A Prichard advocacy group has raised questions following the resignation of former City Council President Earline Martin-Harris amid accusations she didn’t live in her district.
Severia Campbell Morris, president of the United Concerned Citizens of Prichard, said she had a couple of issues she wanted Mayor Troy Ephriam and the City Council to address since Martin-Harris’ resignation.
Martin-Harris resigned May 21, the same day a trial was set to begin to determine whether or not she lived in Prichard. Martin-Harris said through an email message that her resignation was “in the best interest of my family.”
Mobile County District Attorney Ashley Rich, in April, challenged Martin-Harris’ residency claims. Rich filed paperwork demanding Martin-Harris prove her Prichard residency to a jury, following a months-long investigation.
Assistant District Attorney Martha Tierney said a key piece of evidence was a mortgage and deed signed by Martin-Harris for a home in Daphne. Martin-Harris signed the document on June 29, 2012, just 10 days before taking office in Prichard, Tierney said in a previous interview.
The DA’s office also found the Prichard home Martin-Harris claimed as her residence had been probated and handed down to several children of her grandmother, Tierney said. Martin-Harris’ attorney, Rick Williams, said his client had lived in the Prichard home since 1992.
Morris first questioned the legality of a 4-1 vote to confirm Prichard Police Chief Jerry Speziale last year because Martin-Harris was one of the four “yes” votes. The city requires at least four votes to ratify contracts.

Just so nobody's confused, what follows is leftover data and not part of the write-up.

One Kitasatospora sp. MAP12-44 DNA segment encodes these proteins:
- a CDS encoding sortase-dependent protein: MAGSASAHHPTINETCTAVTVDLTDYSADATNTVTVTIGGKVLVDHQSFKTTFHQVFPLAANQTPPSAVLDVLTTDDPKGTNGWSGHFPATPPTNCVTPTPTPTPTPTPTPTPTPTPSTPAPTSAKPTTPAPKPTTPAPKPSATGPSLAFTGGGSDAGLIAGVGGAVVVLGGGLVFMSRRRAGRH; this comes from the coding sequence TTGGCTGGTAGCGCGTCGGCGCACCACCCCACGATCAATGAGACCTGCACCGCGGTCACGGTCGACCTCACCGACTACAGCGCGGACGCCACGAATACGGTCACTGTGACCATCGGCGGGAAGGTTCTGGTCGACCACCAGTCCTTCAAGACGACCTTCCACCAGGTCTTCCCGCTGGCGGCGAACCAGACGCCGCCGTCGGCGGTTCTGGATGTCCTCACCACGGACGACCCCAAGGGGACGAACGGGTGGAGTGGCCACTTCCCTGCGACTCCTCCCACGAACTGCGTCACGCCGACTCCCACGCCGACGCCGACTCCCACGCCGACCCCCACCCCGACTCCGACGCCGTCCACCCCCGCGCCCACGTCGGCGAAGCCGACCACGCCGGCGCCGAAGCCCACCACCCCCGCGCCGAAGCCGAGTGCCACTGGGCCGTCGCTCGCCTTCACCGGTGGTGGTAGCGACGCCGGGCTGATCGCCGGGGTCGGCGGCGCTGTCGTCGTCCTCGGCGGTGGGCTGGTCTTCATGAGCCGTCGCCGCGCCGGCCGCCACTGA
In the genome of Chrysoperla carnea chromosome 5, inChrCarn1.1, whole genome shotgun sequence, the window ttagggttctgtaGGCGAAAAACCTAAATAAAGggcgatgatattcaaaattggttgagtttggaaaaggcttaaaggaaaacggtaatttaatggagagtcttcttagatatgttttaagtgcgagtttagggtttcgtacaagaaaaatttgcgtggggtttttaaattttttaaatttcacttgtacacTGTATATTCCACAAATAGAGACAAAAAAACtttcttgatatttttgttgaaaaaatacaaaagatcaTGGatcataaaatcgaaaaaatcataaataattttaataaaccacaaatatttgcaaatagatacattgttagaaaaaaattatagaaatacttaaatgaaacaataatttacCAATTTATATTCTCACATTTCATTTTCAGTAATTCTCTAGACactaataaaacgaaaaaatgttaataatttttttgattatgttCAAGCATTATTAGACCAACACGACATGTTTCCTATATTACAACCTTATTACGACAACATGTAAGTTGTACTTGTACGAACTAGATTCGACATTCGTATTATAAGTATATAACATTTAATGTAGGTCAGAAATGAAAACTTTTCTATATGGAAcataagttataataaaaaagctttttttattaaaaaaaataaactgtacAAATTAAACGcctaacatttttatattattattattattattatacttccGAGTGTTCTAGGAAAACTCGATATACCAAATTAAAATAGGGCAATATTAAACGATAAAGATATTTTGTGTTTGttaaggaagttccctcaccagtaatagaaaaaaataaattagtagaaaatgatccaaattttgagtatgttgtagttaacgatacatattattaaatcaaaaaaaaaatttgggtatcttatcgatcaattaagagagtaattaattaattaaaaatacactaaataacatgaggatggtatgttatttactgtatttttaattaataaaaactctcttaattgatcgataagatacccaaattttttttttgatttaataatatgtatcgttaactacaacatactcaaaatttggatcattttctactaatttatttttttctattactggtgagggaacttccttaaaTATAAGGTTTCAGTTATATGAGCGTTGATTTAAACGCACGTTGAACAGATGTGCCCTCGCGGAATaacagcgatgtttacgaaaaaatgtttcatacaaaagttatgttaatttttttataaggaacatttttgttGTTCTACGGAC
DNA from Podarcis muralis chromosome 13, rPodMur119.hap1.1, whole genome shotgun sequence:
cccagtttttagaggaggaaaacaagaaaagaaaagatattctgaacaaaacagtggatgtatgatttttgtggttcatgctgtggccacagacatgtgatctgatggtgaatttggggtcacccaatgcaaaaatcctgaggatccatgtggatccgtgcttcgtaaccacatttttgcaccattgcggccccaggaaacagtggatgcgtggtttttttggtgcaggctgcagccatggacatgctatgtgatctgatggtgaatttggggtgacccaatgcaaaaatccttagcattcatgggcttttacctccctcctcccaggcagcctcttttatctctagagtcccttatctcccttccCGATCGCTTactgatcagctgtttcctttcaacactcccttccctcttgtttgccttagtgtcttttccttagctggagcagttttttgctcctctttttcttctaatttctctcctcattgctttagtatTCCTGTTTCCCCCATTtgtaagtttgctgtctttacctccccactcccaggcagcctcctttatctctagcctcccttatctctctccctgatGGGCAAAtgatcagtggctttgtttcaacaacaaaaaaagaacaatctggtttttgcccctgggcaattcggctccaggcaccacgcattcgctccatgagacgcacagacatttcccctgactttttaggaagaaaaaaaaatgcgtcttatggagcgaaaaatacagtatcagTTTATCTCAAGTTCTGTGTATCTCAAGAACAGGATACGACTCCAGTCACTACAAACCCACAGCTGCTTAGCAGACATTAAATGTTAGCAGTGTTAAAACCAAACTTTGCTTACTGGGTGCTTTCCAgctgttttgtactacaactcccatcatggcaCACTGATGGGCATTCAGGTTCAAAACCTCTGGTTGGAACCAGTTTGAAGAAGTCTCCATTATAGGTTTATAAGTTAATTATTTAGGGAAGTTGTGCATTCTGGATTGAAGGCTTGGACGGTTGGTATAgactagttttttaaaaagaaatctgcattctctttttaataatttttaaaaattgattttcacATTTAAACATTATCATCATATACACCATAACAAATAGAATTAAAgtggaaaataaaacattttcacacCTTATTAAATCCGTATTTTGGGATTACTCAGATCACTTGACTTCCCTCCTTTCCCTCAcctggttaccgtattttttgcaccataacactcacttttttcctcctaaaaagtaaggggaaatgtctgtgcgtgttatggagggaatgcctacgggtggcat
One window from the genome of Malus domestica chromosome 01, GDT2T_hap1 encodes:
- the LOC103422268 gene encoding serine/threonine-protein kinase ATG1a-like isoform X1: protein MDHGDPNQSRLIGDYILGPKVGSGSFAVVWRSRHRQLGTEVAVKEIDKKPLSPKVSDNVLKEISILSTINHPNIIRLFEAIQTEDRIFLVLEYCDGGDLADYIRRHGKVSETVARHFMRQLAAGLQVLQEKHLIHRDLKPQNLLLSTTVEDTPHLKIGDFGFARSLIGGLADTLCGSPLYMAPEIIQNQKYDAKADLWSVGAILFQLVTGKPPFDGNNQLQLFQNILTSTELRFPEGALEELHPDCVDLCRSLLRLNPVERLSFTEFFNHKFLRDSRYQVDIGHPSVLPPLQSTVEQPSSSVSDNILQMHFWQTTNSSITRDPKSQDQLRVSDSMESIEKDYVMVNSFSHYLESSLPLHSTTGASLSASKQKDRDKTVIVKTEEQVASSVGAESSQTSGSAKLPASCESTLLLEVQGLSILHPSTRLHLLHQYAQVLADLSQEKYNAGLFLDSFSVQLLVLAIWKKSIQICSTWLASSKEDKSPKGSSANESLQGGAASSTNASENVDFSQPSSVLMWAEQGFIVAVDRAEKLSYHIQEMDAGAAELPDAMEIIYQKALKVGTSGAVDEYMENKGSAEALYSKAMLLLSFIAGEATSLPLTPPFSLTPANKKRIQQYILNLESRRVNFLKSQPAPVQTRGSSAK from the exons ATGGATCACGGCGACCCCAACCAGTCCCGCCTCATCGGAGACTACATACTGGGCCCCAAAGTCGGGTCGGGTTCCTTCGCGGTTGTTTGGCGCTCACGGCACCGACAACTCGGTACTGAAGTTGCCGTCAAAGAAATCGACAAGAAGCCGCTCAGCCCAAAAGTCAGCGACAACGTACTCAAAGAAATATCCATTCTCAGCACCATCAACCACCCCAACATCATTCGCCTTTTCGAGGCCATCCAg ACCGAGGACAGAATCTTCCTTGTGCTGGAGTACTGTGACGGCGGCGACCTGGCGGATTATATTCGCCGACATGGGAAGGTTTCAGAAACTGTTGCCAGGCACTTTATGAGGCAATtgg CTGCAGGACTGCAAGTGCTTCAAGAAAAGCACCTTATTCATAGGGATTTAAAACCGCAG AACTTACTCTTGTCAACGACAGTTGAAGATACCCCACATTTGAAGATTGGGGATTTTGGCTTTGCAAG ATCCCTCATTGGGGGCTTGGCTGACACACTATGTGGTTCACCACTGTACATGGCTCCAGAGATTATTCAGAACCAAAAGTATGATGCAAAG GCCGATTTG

“Our concern is we wanted the council to do more of a background check on him,” Morris said.
Morris said the group would like the council to vote on Speziale’s confirmation again.
In addition, Morris asked the city to force Martin-Harris to pay back the $7,000 a year she made, as part of council, as well as the money the city will have to pay for a special election because there was more than a year left on her term.
“The city is strapped for cash,” Morris said. “We feel some sort of restitution is in order.”
The problem with recovering funds from Martin-Harris is there was never a legal finding she didn’t live in Prichard because she resigned before the trial, said council attorney Greg Harris.
Based on this, Speziale’s confirmation is also legal, Harris said. Even if a determination on Martin-Harris’ residency had been made, Harris said he couldn’t find a precedent where an official in a similar circumstance was forced to pay back any earnings.
Ephriam said the special election would cost the city between $35,000 and $40,000 and he expected there to be a runoff for the District 2 seat. A runoff would cost the city even more money, he said.
Ephriam said the district’s large geographic area, as well as its socio-economic diversity could mean many candidates for the election slated for Tuesday, Aug. 26.
“Three people came in today to qualify and I wouldn’t be surprised to see three or four more,” he said. “That district encompasses all the demographics of our community, and as a result you’re going to get at least two people from each segment of the district.”
Sheila Poole, Paula Blevins and Carlton Wallace have qualified to run, said Prichard City Clerk Darlene Lewis. In order to qualify for the race, candidates must come by City Hall and fill out the proper paperwork. There is also an application fee of $125.
The election will have two polling locations. One will be located at Mount Calvary Baptist Church at 505 Mount Calvary Ave., and the other is College Park Baptist at 5860 College Parkway in Eight Mile.
Ephriam said he was looking forward to putting the issue behind the city and welcoming a new member to council, whenever that might be.
“Continuity is important to me as a mayor,” he said. “Having a full council ensures consistency and progress is made.”